Most NYC Hospitals Provide Uninsured Patients With Information On Financial Assistance

Armen Hareyan's picture

Most New York City hospitalsare in compliance with a new state law that requires them to inform low-income,uninsured patients about financial assistance for medical treatment, accordingto an investigation by the New York CityCouncil, the New York Times reports.

Under the law, which took effect in January, all New York hospitals must inform uninsured patientsverbally, in writing or prominently placed signage, that they could be eligiblefor state financial aid from an $847 billion charity care hospital fund. Uninsuredpatients with incomes at or below the federal poverty level are eligible forlower health care costs, including a maximum payment of $150 for surgery and$15 for emergency department and clinic visits. Patients with higher incomesare eligible for medical care on a sliding fee scale set by each hospital.


For the survey, City Council personnel posed as patients or their relatives andmade one call and one visit to 59 hospitals in the city. The investigationfound that staff at 42 of the hospitals gave information about financial aidwithout prompting, while staff at nine hospitals did not offer the informationeven after being prompted. Staff at five of those nine hospitals said patientswho were unable to pay would not receive medical attention. In addition, theinvestigation found that 63% of hospitals had posters about financial assistancein two or more locations, while 22% of hospitals had no signs posted.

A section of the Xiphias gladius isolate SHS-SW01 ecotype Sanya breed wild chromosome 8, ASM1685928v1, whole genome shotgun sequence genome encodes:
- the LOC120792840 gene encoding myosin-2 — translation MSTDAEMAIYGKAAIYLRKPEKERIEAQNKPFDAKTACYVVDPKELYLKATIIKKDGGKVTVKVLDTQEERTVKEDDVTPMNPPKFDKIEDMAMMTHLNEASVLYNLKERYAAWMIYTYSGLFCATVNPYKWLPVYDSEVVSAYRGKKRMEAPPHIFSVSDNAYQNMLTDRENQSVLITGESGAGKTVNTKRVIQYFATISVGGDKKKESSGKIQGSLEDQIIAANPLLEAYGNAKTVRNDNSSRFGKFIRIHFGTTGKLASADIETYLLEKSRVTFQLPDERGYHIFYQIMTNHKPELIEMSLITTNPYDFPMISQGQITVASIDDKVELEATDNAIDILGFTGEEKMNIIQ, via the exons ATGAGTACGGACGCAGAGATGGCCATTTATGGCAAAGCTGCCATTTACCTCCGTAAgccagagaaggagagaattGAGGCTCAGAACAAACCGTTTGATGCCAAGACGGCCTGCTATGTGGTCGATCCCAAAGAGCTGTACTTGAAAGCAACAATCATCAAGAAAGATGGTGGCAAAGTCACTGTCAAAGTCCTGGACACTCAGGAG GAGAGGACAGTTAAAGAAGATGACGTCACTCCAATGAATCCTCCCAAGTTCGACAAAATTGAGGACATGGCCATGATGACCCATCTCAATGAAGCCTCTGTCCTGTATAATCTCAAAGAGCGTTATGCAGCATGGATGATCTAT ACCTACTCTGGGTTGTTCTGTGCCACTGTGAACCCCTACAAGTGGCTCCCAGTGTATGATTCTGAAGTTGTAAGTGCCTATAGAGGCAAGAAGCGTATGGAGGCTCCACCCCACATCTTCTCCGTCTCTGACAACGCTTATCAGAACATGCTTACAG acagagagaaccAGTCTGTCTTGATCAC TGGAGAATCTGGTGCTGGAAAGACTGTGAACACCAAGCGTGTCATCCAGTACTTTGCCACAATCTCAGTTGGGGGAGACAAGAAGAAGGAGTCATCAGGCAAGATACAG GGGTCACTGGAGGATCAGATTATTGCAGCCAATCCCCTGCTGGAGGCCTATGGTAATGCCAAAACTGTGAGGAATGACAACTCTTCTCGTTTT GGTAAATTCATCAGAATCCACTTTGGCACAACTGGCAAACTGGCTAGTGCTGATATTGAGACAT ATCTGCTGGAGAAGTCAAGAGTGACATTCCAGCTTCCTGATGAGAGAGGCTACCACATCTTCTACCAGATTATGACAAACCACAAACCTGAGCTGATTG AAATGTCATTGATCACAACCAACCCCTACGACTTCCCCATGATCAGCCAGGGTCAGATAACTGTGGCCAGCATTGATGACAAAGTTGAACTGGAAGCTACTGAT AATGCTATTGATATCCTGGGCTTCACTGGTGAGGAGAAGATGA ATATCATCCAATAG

Council Speaker Christine Quinn said, "We saw a significant amount ofcompliance, for this early in a law's existence," adding, "But thething about a public health law is that if one person is forgotten, it createsthe real possibility that that one person might not get the lifesavinginformation they need" (Kershaw, New York Times, 10/31).

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